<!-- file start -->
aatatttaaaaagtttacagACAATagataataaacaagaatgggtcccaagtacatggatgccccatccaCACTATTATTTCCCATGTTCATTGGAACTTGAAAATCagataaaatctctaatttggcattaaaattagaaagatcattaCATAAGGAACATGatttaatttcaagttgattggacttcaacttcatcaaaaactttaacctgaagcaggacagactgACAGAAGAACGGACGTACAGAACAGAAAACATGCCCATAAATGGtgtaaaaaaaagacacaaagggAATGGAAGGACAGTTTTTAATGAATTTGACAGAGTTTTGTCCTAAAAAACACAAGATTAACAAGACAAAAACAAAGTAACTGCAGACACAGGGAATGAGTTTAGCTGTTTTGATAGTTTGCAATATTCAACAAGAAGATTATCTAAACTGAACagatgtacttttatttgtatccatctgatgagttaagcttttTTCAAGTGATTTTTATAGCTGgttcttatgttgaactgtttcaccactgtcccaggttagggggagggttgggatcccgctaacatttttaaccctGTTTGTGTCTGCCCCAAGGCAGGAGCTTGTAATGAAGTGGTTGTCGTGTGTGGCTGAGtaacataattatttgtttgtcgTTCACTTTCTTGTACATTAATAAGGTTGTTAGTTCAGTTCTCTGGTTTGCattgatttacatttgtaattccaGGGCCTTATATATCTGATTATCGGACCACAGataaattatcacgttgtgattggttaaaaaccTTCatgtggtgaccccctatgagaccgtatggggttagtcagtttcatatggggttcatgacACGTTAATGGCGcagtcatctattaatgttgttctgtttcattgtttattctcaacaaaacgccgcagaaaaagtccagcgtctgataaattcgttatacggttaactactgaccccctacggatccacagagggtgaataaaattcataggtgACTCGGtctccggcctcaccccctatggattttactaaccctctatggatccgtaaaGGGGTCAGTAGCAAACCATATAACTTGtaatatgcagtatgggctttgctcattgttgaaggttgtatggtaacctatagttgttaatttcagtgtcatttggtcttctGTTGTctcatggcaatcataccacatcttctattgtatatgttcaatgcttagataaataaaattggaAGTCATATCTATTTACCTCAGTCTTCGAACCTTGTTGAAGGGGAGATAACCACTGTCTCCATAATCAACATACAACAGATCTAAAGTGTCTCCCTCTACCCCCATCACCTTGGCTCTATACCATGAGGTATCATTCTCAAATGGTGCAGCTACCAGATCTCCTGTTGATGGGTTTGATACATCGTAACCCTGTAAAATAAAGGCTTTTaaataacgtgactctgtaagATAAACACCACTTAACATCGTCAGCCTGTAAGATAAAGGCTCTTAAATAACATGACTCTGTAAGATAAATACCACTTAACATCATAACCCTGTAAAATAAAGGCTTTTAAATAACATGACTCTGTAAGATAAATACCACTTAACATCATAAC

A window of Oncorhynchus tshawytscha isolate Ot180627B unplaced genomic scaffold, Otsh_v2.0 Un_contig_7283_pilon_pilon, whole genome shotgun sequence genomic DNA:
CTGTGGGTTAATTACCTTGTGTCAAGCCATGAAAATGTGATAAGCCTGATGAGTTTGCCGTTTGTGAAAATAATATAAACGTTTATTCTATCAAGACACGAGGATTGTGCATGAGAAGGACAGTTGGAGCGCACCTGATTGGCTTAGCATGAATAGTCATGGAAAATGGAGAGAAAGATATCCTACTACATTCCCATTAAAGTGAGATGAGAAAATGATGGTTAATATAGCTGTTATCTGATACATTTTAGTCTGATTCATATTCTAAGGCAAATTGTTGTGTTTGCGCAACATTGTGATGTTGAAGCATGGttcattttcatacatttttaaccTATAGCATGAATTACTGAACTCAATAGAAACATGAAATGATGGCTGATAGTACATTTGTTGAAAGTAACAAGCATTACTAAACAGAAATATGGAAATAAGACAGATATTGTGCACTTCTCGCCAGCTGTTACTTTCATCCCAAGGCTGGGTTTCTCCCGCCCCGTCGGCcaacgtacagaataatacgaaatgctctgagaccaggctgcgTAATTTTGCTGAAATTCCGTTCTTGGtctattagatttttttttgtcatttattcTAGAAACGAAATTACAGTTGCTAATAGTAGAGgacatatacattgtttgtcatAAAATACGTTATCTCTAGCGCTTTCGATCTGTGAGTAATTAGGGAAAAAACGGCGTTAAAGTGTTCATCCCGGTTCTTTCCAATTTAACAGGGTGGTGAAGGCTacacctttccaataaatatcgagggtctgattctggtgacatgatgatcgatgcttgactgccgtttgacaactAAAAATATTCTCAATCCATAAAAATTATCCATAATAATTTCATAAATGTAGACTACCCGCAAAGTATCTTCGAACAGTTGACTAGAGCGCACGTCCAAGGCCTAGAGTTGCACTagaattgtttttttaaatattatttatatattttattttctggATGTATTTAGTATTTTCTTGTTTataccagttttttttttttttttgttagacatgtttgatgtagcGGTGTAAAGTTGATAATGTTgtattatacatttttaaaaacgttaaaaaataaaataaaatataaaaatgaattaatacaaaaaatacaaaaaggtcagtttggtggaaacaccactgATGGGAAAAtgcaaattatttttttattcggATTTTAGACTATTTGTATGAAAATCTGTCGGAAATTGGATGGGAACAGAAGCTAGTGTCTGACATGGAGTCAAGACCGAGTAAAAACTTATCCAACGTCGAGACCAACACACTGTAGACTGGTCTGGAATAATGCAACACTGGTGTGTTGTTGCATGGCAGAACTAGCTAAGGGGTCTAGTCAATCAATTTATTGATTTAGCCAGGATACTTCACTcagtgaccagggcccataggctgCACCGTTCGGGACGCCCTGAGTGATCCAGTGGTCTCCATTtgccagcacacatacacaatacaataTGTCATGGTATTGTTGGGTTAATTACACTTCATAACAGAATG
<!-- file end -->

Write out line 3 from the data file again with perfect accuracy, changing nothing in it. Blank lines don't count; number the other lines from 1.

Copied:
CTGTGGGTTAATTACCTTGTGTCAAGCCATGAAAATGTGATAAGCCTGATGAGTTTGCCGTTTGTGAAAATAATATAAACGTTTATTCTATCAAGACACGAGGATTGTGCATGAGAAGGACAGTTGGAGCGCACCTGATTGGCTTAGCATGAATAGTCATGGAAAATGGAGAGAAAGATATCCTACTACATTCCCATTAAAGTGAGATGAGAAAATGATGGTTAATATAGCTGTTATCTGATACATTTTAGTCTGATTCATATTCTAAGGCAAATTGTTGTGTTTGCGCAACATTGTGATGTTGAAGCATGGttcattttcatacatttttaaccTATAGCATGAATTACTGAACTCAATAGAAACATGAAATGATGGCTGATAGTACATTTGTTGAAAGTAACAAGCATTACTAAACAGAAATATGGAAATAAGACAGATATTGTGCACTTCTCGCCAGCTGTTACTTTCATCCCAAGGCTGGGTTTCTCCCGCCCCGTCGGCcaacgtacagaataatacgaaatgctctgagaccaggctgcgTAATTTTGCTGAAATTCCGTTCTTGGtctattagatttttttttgtcatttattcTAGAAACGAAATTACAGTTGCTAATAGTAGAGgacatatacattgtttgtcatAAAATACGTTATCTCTAGCGCTTTCGATCTGTGAGTAATTAGGGAAAAAACGGCGTTAAAGTGTTCATCCCGGTTCTTTCCAATTTAACAGGGTGGTGAAGGCTacacctttccaataaatatcgagggtctgattctggtgacatgatgatcgatgcttgactgccgtttgacaactAAAAATATTCTCAATCCATAAAAATTATCCATAATAATTTCATAAATGTAGACTACCCGCAAAGTATCTTCGAACAGTTGACTAGAGCGCACGTCCAAGGCCTAGAGTTGCACTagaattgtttttttaaatattatttatatattttattttctggATGTATTTAGTATTTTCTTGTTTataccagttttttttttttttttgttagacatgtttgatgtagcGGTGTAAAGTTGATAATGTTgtattatacatttttaaaaacgttaaaaaataaaataaaatataaaaatgaattaatacaaaaaatacaaaaaggtcagtttggtggaaacaccactgATGGGAAAAtgcaaattatttttttattcggATTTTAGACTATTTGTATGAAAATCTGTCGGAAATTGGATGGGAACAGAAGCTAGTGTCTGACATGGAGTCAAGACCGAGTAAAAACTTATCCAACGTCGAGACCAACACACTGTAGACTGGTCTGGAATAATGCAACACTGGTGTGTTGTTGCATGGCAGAACTAGCTAAGGGGTCTAGTCAATCAATTTATTGATTTAGCCAGGATACTTCACTcagtgaccagggcccataggctgCACCGTTCGGGACGCCCTGAGTGATCCAGTGGTCTCCATTtgccagcacacatacacaatacaataTGTCATGGTATTGTTGGGTTAATTACACTTCATAACAGAATG